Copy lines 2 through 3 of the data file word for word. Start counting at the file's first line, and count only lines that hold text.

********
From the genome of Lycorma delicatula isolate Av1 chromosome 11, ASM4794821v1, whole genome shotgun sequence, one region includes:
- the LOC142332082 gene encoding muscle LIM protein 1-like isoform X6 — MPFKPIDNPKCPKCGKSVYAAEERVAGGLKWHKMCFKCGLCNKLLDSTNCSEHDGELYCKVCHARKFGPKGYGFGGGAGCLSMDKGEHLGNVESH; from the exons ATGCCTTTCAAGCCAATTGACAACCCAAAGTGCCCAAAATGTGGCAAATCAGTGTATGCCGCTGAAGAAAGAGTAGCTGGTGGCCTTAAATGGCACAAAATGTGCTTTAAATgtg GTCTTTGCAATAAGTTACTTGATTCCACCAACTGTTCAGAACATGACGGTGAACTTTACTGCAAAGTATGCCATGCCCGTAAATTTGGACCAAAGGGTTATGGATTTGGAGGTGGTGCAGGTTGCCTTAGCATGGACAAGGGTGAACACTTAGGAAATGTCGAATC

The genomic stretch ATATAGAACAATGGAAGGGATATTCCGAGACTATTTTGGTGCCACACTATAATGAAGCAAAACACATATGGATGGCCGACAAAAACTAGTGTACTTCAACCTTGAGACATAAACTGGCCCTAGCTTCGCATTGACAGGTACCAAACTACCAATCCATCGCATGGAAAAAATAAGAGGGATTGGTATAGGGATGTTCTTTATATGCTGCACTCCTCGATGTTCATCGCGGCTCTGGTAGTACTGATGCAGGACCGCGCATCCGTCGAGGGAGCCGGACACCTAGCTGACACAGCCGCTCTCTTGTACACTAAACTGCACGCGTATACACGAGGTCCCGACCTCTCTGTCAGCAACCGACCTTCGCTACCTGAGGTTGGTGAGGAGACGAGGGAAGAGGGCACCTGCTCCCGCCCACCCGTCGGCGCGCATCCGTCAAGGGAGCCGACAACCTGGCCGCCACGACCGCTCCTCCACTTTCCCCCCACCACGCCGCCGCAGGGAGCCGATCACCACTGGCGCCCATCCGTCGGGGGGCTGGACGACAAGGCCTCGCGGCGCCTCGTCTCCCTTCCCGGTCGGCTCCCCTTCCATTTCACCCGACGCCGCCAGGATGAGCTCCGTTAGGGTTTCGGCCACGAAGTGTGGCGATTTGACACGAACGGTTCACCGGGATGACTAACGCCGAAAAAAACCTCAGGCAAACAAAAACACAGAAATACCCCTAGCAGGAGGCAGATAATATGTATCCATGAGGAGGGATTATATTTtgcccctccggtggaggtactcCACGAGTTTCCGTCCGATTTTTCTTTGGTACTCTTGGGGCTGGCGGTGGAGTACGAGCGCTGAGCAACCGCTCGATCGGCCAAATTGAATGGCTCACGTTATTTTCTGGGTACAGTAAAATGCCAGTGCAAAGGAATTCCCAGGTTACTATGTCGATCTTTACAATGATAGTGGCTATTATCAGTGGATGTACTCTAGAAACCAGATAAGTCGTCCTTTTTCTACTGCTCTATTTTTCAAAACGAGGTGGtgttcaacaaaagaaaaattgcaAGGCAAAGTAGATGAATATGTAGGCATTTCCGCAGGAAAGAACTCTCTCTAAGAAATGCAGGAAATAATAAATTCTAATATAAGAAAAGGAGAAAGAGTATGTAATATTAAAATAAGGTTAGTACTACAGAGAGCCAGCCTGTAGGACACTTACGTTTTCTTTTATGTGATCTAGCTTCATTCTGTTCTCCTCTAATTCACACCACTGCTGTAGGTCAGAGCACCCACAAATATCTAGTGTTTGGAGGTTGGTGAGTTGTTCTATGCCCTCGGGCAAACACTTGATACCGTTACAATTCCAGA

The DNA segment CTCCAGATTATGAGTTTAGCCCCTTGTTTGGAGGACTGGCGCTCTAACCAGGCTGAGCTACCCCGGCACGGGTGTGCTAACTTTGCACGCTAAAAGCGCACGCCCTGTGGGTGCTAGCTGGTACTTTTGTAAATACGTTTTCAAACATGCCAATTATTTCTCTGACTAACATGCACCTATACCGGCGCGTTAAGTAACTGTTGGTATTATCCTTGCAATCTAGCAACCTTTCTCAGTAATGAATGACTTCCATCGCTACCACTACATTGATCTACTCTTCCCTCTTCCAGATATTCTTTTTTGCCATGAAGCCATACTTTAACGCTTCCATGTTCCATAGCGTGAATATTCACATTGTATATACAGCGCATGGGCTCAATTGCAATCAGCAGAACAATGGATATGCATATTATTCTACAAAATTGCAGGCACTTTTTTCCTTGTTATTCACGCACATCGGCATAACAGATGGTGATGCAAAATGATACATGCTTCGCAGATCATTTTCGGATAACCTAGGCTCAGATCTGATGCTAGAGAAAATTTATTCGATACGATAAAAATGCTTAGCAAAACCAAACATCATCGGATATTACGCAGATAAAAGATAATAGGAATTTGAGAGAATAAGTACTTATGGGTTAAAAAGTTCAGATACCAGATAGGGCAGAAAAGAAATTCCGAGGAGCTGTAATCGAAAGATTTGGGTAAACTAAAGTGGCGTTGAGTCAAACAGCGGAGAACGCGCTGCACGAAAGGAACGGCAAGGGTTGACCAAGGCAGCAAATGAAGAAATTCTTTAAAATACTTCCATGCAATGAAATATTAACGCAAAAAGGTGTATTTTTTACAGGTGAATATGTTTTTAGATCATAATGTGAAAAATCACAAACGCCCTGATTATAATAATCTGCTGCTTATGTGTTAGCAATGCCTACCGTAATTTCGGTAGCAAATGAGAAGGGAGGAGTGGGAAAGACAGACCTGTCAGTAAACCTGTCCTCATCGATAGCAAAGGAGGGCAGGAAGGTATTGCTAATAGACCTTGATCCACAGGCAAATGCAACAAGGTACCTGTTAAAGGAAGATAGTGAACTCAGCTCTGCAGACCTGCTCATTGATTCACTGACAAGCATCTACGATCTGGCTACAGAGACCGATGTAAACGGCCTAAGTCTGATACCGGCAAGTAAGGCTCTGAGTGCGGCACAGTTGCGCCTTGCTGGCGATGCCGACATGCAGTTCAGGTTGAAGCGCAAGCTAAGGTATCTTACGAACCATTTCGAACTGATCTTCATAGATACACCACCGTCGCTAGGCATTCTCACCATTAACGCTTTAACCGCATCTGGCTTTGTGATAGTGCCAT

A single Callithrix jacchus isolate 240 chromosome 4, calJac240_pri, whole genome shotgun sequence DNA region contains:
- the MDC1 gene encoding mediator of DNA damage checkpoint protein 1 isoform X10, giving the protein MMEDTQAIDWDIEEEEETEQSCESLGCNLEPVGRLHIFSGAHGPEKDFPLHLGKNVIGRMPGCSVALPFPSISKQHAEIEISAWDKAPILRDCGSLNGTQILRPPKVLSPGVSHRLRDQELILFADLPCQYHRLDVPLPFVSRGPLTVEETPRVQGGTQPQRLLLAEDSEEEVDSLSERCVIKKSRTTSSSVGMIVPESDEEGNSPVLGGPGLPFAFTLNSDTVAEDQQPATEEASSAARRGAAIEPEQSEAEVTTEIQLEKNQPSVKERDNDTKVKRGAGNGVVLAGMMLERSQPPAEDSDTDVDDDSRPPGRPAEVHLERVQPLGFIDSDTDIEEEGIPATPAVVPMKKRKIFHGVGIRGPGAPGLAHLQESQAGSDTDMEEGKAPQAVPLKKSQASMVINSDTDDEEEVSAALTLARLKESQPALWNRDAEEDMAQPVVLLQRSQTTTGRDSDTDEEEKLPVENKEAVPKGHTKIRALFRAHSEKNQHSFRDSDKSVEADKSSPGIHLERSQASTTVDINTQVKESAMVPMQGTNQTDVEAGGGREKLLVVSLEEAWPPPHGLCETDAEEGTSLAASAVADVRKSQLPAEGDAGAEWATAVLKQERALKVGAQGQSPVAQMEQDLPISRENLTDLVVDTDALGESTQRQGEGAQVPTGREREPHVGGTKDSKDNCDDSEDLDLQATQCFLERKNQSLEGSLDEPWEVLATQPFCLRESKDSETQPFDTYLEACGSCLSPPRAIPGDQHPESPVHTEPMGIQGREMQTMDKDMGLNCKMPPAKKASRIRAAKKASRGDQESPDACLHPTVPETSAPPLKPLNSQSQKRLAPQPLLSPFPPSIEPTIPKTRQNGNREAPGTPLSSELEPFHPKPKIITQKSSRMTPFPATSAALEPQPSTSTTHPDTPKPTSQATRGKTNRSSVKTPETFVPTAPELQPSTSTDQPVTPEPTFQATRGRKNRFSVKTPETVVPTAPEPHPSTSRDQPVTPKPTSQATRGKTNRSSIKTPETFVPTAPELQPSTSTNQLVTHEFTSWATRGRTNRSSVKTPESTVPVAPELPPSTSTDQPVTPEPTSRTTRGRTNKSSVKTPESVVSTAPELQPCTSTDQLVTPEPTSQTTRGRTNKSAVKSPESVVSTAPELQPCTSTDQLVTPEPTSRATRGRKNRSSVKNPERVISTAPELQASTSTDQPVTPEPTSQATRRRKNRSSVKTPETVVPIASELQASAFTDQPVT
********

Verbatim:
- the LOC142332082 gene encoding muscle LIM protein 1-like isoform X6 — MPFKPIDNPKCPKCGKSVYAAEERVAGGLKWHKMCFKCGLCNKLLDSTNCSEHDGELYCKVCHARKFGPKGYGFGGGAGCLSMDKGEHLGNVESH; from the exons ATGCCTTTCAAGCCAATTGACAACCCAAAGTGCCCAAAATGTGGCAAATCAGTGTATGCCGCTGAAGAAAGAGTAGCTGGTGGCCTTAAATGGCACAAAATGTGCTTTAAATgtg GTCTTTGCAATAAGTTACTTGATTCCACCAACTGTTCAGAACATGACGGTGAACTTTACTGCAAAGTATGCCATGCCCGTAAATTTGGACCAAAGGGTTATGGATTTGGAGGTGGTGCAGGTTGCCTTAGCATGGACAAGGGTGAACACTTAGGAAATGTCGAATC

The genomic stretch ATATAGAACAATGGAAGGGATATTCCGAGACTATTTTGGTGCCACACTATAATGAAGCAAAACACATATGGATGGCCGACAAAAACTAGTGTACTTCAACCTTGAGACATAAACTGGCCCTAGCTTCGCATTGACAGGTACCAAACTACCAATCCATCGCATGGAAAAAATAAGAGGGATTGGTATAGGGATGTTCTTTATATGCTGCACTCCTCGATGTTCATCGCGGCTCTGGTAGTACTGATGCAGGACCGCGCATCCGTCGAGGGAGCCGGACACCTAGCTGACACAGCCGCTCTCTTGTACACTAAACTGCACGCGTATACACGAGGTCCCGACCTCTCTGTCAGCAACCGACCTTCGCTACCTGAGGTTGGTGAGGAGACGAGGGAAGAGGGCACCTGCTCCCGCCCACCCGTCGGCGCGCATCCGTCAAGGGAGCCGACAACCTGGCCGCCACGACCGCTCCTCCACTTTCCCCCCACCACGCCGCCGCAGGGAGCCGATCACCACTGGCGCCCATCCGTCGGGGGGCTGGACGACAAGGCCTCGCGGCGCCTCGTCTCCCTTCCCGGTCGGCTCCCCTTCCATTTCACCCGACGCCGCCAGGATGAGCTCCGTTAGGGTTTCGGCCACGAAGTGTGGCGATTTGACACGAACGGTTCACCGGGATGACTAACGCCGAAAAAAACCTCAGGCAAACAAAAACACAGAAATACCCCTAGCAGGAGGCAGATAATATGTATCCATGAGGAGGGATTATATTTtgcccctccggtggaggtactcCACGAGTTTCCGTCCGATTTTTCTTTGGTACTCTTGGGGCTGGCGGTGGAGTACGAGCGCTGAGCAACCGCTCGATCGGCCAAATTGAATGGCTCACGTTATTTTCTGGGTACAGTAAAATGCCAGTGCAAAGGAATTCCCAGGTTACTATGTCGATCTTTACAATGATAGTGGCTATTATCAGTGGATGTACTCTAGAAACCAGATAAGTCGTCCTTTTTCTACTGCTCTATTTTTCAAAACGAGGTGGtgttcaacaaaagaaaaattgcaAGGCAAAGTAGATGAATATGTAGGCATTTCCGCAGGAAAGAACTCTCTCTAAGAAATGCAGGAAATAATAAATTCTAATATAAGAAAAGGAGAAAGAGTATGTAATATTAAAATAAGGTTAGTACTACAGAGAGCCAGCCTGTAGGACACTTACGTTTTCTTTTATGTGATCTAGCTTCATTCTGTTCTCCTCTAATTCACACCACTGCTGTAGGTCAGAGCACCCACAAATATCTAGTGTTTGGAGGTTGGTGAGTTGTTCTATGCCCTCGGGCAAACACTTGATACCGTTACAATTCCAGA